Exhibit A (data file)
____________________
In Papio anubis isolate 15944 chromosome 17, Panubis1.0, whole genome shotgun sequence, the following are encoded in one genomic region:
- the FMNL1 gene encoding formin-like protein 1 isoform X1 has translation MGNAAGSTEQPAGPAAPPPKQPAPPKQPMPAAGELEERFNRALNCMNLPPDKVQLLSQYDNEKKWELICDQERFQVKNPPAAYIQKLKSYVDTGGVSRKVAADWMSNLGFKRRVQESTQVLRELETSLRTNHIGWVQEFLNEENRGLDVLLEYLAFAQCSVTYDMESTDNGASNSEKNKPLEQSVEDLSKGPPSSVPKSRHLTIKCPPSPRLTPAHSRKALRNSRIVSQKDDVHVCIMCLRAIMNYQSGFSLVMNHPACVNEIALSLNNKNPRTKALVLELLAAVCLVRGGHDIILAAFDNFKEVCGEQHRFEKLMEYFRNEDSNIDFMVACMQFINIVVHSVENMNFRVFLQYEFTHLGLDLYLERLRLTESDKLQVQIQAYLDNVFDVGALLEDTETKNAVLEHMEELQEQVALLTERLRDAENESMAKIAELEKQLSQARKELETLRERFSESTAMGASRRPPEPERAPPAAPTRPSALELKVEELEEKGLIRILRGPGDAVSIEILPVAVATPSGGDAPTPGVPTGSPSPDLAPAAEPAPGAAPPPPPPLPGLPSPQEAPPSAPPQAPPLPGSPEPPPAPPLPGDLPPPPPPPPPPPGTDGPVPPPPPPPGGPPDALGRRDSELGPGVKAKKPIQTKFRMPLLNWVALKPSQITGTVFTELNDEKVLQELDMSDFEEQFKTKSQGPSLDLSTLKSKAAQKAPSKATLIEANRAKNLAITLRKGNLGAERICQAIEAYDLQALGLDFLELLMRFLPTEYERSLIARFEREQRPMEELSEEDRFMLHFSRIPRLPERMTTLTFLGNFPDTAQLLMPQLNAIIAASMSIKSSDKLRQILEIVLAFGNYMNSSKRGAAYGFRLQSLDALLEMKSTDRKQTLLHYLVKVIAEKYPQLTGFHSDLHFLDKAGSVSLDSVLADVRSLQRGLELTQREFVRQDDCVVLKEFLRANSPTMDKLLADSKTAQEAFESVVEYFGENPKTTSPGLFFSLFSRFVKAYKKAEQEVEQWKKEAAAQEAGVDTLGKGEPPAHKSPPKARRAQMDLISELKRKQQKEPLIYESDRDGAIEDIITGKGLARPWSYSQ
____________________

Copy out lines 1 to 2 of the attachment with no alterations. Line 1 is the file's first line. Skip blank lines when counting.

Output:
In Papio anubis isolate 15944 chromosome 17, Panubis1.0, whole genome shotgun sequence, the following are encoded in one genomic region:
- the FMNL1 gene encoding formin-like protein 1 isoform X1 has translation MGNAAGSTEQPAGPAAPPPKQPAPPKQPMPAAGELEERFNRALNCMNLPPDKVQLLSQYDNEKKWELICDQERFQVKNPPAAYIQKLKSYVDTGGVSRKVAADWMSNLGFKRRVQESTQVLRELETSLRTNHIGWVQEFLNEENRGLDVLLEYLAFAQCSVTYDMESTDNGASNSEKNKPLEQSVEDLSKGPPSSVPKSRHLTIKCPPSPRLTPAHSRKALRNSRIVSQKDDVHVCIMCLRAIMNYQSGFSLVMNHPACVNEIALSLNNKNPRTKALVLELLAAVCLVRGGHDIILAAFDNFKEVCGEQHRFEKLMEYFRNEDSNIDFMVACMQFINIVVHSVENMNFRVFLQYEFTHLGLDLYLERLRLTESDKLQVQIQAYLDNVFDVGALLEDTETKNAVLEHMEELQEQVALLTERLRDAENESMAKIAELEKQLSQARKELETLRERFSESTAMGASRRPPEPERAPPAAPTRPSALELKVEELEEKGLIRILRGPGDAVSIEILPVAVATPSGGDAPTPGVPTGSPSPDLAPAAEPAPGAAPPPPPPLPGLPSPQEAPPSAPPQAPPLPGSPEPPPAPPLPGDLPPPPPPPPPPPGTDGPVPPPPPPPGGPPDALGRRDSELGPGVKAKKPIQTKFRMPLLNWVALKPSQITGTVFTELNDEKVLQELDMSDFEEQFKTKSQGPSLDLSTLKSKAAQKAPSKATLIEANRAKNLAITLRKGNLGAERICQAIEAYDLQALGLDFLELLMRFLPTEYERSLIARFEREQRPMEELSEEDRFMLHFSRIPRLPERMTTLTFLGNFPDTAQLLMPQLNAIIAASMSIKSSDKLRQILEIVLAFGNYMNSSKRGAAYGFRLQSLDALLEMKSTDRKQTLLHYLVKVIAEKYPQLTGFHSDLHFLDKAGSVSLDSVLADVRSLQRGLELTQREFVRQDDCVVLKEFLRANSPTMDKLLADSKTAQEAFESVVEYFGENPKTTSPGLFFSLFSRFVKAYKKAEQEVEQWKKEAAAQEAGVDTLGKGEPPAHKSPPKARRAQMDLISELKRKQQKEPLIYESDRDGAIEDIITGKGLARPWSYSQ